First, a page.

We opted to try and use the new(ish) pontoon at Loch Aline rather than anchor as some strong winds were forecast so the crew called them. A very friendly lady said that we could have the northern hammerhead - dead simple (so we thought)
The trip is a pretty short one but very scenic. Very scenic. Here is the track for information:
Heading over to the south of Lismore, we had the first of many Calmac ferries against the backdrop of Mull and the Morven area:
A bit Paramount pictures like if you cut out the ugly ferry - cloud over the mountains and all that.
The southern tip of Lismore has a very distinctive lighthouse on it:
Just to the south of it is another rock and most small craft head through the narow gap between them. We were following a yacht and had to slow right down as there was oncoming traffic too. Amazing - a first in Scotland for us, a Solent style traffic jam. We hope this is not repeated, thought we had escaped the summer lunacy down there.
The eddies around the island are fun - our speed approaching Lismore was about 6.3 knots at 1450 rpm. It then went down to 5.7, up to 7.0, down to 5.4 and up to 8.0 within 5 minutes' travel time. Our track through the water was suitably wobbly too. Then we hit a commercial vessel traffic jam:
Oh, and a coaster was coming down the Sound of Mull too. This place gets more and more like Southampton water - except it is very warm and sunny here and rainy and grey in Southampton today. We were pleased when we were properly tucked in the sound and the yachts and commercial ships all vanished. This was more like the Scotland we love! Just before Loch Aline you see the ruins of Ardtornish castle:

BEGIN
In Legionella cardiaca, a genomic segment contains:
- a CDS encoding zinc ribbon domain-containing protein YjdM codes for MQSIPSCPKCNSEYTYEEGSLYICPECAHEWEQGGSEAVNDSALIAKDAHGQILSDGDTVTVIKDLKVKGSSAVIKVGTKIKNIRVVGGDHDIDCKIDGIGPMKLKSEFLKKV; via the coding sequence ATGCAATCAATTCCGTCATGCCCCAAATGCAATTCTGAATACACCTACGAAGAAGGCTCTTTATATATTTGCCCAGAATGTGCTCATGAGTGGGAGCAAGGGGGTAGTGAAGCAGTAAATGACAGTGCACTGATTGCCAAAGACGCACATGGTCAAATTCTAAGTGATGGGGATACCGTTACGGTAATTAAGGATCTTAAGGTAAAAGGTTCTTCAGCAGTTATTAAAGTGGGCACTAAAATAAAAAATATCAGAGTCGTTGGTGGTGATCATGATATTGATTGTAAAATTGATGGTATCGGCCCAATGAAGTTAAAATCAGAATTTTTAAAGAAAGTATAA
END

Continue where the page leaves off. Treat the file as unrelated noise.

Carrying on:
Ever so slightly spoiled by the boxy little light tower thingy that someone with no sympathy for the scenery at all has erected. Still, one small blot on the landscape is OK. Sitting on the flybridge, we headed into the Loch and spotted the pontoon moorings. We also spotted a Trader motor yacht on the hammerhead. Hum, this was starting to feel like Dunstaffnage all over again. The second hammerhead berth had an Elling on it (one we knew - they also used to berth at Swanwick where we kept our Nordhavn from 2009 to 1013) so we were stuck - the finger berths were tiny and no use to us at all.
No answer on the VHF, the land line or the mobile number (amazingly we had a phone signal to call them with!) Should we just anchor or? Well, the nice lady then answered the phone and apologised profusely that the promised berth was occupied. Apparently it was a local boat whose mooring was being lifted and fixed so he would head off very shortly. With this in mind, we just picked up an empty and very chunky looking mooring bouy and swung around happily enjoying lunch. There was a lovely old fishing boat astern of us:
and a modern plastic pig in the background of course. The Loch still has a working commercial pier where they take away sand that is mined here:
Whilst we were "swinging about" a coaster arrived through what must be a very narrow entrance for something their size and moored on the pier:
Note the pollution levels from his funnel - not quite as bad as the antique Commodore ferries in Guernsey though. The mine apparently produces very high quality sand - have a look at the history and how production was set up during the second world war to enable specialist glass manufacture on Lochaline quartz sand website. Walking around the area later we have to agree that it is incredibly white stuff compared to most UK beaches based on what they have spilt!
The Trader motor yacht on the pontoon didn't seem to want to go back to its mooring though - later we discovered that it was called "Rogue Trader" - kind of apt. Eventually we saw it move and so we headed in, moored, paid a very reasonable sum to the still apologetic very nice lady, admired the excellent new facilities building and went for a wander in the sun around the village thinking how much better it is than the Solent (on days like this).